By Mary Bolling Blackiston, Contributing Reporter

RIO DE JANEIRO, BRAZIL – Tinder, the current craze amongst singles on the prowl, is an addictive dating “app” (built exclusively for smart phones and tablets) that has caught on in Rio de Janeiro. While online dating and social media flirting is nothing new, the instant connections made through this mobile app has Cariocas and foreigners alike glued to their screens.

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With Tinder, users can quickly browse through profiles, image recreation.

Tinder’s success may be due to it being incredibly simple: based on a photo, the user has the option to swipe to the right if he or she likes the person and to the left if he or she does not. If there is a match (and both parties like each other), the users will be informed immediately. Tinder users can only talk to one another if the interest is mutual and there is a “match.”

In addition to up to five photos, one’s profile can also include a short tagline and a showing of shared interests or friends in common (if relevant). Unlike traditional, dating websites, Tinder, which links to one’s Facebook photos, simplifies everything so that the focus is on primarily looks and style, not any wordy biographies or long personal statements.

It also only shows users within a certain proximity (up to 160 kilometers) and users cannot elect to talk to people in a different city. The app is thus primarily based on convenience and for that reason, has been deemed by some as a “hook-up app” above all else. Whatever it is used for, its popularity is undeniable.  As of late February, the app boasted ten million users in Brazil alone, rising at two percent a day.

One Rio resident from Minas Gerais, who prefers to remain anonymous, states, “I use Tinder to talk and meet women.  I like the privacy that the app provides.  I don’t really like the chat system, because it doesn’t allow you to know if the message has been read.  I met three girls through Tinder – the dates were nice and not awkward.”

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People even dressed up as Tinder during Carnival, photo by Mary Bolling Blackiston.

Brazilians are not the only ones to have caught on to the trend, the app also has a fan base of foreigners in Rio. Welington Molina Sosa, a Spaniard living in Rio, says, “I think that Tinder is a good idea, because it’s a chance to get to know someone close to you, who you are attracted to and share similar interests with.  You have the opportunity to chat and you can’t lose anything by that.”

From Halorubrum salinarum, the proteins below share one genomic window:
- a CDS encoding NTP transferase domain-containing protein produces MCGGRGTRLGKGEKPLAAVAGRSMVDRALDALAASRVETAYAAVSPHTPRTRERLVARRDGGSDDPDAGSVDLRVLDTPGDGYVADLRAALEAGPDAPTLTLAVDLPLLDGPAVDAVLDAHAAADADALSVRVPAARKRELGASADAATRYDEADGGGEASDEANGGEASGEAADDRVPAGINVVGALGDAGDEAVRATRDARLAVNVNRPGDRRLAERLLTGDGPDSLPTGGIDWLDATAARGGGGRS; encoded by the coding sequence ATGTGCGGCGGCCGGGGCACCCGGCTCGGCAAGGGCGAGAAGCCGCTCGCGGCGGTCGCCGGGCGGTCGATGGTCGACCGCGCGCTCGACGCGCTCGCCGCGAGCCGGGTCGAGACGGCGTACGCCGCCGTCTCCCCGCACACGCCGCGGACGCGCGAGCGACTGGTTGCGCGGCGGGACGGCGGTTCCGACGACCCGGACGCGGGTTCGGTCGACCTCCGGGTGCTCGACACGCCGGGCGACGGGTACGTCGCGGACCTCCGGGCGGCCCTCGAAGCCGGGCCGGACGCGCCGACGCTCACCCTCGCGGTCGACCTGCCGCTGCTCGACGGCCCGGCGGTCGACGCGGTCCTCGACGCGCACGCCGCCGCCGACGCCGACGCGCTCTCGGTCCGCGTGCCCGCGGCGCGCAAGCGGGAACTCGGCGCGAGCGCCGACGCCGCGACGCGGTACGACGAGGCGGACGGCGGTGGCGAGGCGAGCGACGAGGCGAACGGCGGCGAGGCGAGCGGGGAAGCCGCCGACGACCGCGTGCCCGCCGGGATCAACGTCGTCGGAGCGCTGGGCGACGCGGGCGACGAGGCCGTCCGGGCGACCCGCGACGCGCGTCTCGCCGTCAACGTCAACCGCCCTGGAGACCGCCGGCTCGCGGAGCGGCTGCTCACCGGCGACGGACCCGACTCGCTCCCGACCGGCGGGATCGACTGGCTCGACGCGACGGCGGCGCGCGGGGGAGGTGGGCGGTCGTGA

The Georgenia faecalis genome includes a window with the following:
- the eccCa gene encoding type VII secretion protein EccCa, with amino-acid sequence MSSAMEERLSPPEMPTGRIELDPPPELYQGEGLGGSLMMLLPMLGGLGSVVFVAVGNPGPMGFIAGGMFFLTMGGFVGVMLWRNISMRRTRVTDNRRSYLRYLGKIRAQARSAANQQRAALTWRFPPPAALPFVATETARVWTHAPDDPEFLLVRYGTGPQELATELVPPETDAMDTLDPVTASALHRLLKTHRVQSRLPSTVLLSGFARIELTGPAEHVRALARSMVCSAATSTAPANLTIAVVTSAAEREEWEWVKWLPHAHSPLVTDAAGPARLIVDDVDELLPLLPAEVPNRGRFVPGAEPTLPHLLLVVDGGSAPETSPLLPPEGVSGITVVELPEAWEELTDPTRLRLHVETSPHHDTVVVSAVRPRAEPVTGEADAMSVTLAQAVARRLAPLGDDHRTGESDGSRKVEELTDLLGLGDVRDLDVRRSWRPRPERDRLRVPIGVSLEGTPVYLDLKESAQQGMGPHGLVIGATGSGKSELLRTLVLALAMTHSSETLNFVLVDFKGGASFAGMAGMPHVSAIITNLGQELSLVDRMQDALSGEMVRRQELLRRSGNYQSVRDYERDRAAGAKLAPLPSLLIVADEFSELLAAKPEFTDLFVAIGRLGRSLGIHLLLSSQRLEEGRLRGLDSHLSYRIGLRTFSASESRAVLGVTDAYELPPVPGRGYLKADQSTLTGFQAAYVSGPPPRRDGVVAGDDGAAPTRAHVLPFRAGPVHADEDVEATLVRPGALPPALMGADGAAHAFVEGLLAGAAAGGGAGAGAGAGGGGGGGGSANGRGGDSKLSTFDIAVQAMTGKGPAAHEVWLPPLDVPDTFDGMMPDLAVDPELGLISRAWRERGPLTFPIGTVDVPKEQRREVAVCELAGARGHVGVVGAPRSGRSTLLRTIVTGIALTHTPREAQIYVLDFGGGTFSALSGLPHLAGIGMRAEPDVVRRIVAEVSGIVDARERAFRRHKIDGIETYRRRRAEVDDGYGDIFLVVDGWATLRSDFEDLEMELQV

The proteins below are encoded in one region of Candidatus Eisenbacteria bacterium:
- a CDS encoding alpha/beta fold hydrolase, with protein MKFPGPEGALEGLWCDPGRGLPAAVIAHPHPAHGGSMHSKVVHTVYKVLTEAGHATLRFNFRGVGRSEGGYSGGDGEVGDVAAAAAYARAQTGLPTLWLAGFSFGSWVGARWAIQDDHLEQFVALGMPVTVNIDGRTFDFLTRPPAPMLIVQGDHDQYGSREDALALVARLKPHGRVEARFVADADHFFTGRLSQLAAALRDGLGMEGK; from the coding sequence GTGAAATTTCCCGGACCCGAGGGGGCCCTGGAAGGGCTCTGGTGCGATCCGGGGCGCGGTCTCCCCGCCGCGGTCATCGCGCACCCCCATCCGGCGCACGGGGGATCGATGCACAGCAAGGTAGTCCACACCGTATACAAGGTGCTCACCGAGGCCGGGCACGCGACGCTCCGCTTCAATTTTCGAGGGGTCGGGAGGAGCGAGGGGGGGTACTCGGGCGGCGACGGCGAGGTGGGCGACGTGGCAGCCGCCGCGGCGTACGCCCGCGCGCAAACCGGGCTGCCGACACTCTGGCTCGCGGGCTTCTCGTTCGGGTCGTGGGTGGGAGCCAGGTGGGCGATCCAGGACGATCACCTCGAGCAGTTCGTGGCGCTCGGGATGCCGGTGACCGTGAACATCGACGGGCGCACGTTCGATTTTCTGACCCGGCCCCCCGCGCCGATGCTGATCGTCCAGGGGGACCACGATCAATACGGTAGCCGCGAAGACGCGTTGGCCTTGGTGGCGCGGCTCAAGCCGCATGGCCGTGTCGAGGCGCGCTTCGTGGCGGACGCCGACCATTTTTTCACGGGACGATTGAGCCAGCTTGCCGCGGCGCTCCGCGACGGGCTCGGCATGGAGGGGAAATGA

An American girl living in Rio uses it and is not a huge fan. She claims, “I liked the novelty of it, but there were not many attractive, normal people on there, so I may deactivate soon.” She met up with one guy and was disappointed: “The dude was normal on Whatsapp and Tinder text but when we met, he was not as cute as his pictures and he had a weird twitch and crazy look in his eyes.”

While not everyone is a fan, there is no denying its overall appeal.  This year’s Carnival blocos even saw its fair share of people dressed up as Tinder profiles. In November last year, Forbes reported that App Annie, a service that tracks app store rankings, shows that the app recently ranked as the #1 overall iOS app in Norway, #3 in New Zealand and #4 in Brazil.

Tinder follows in the footsteps of other dating apps, such as Grindr, the app for gays and bisexuals, and its straight version, Blendr. Hinge is a new dating app (currently only available on the East Coast of the U.S.) that just might be Tinder’s latest competition.  Hinge also requires that users like one another before conversing; but this more filtered version of Tinder takes it one step further by matching people exclusively with friends of friends.


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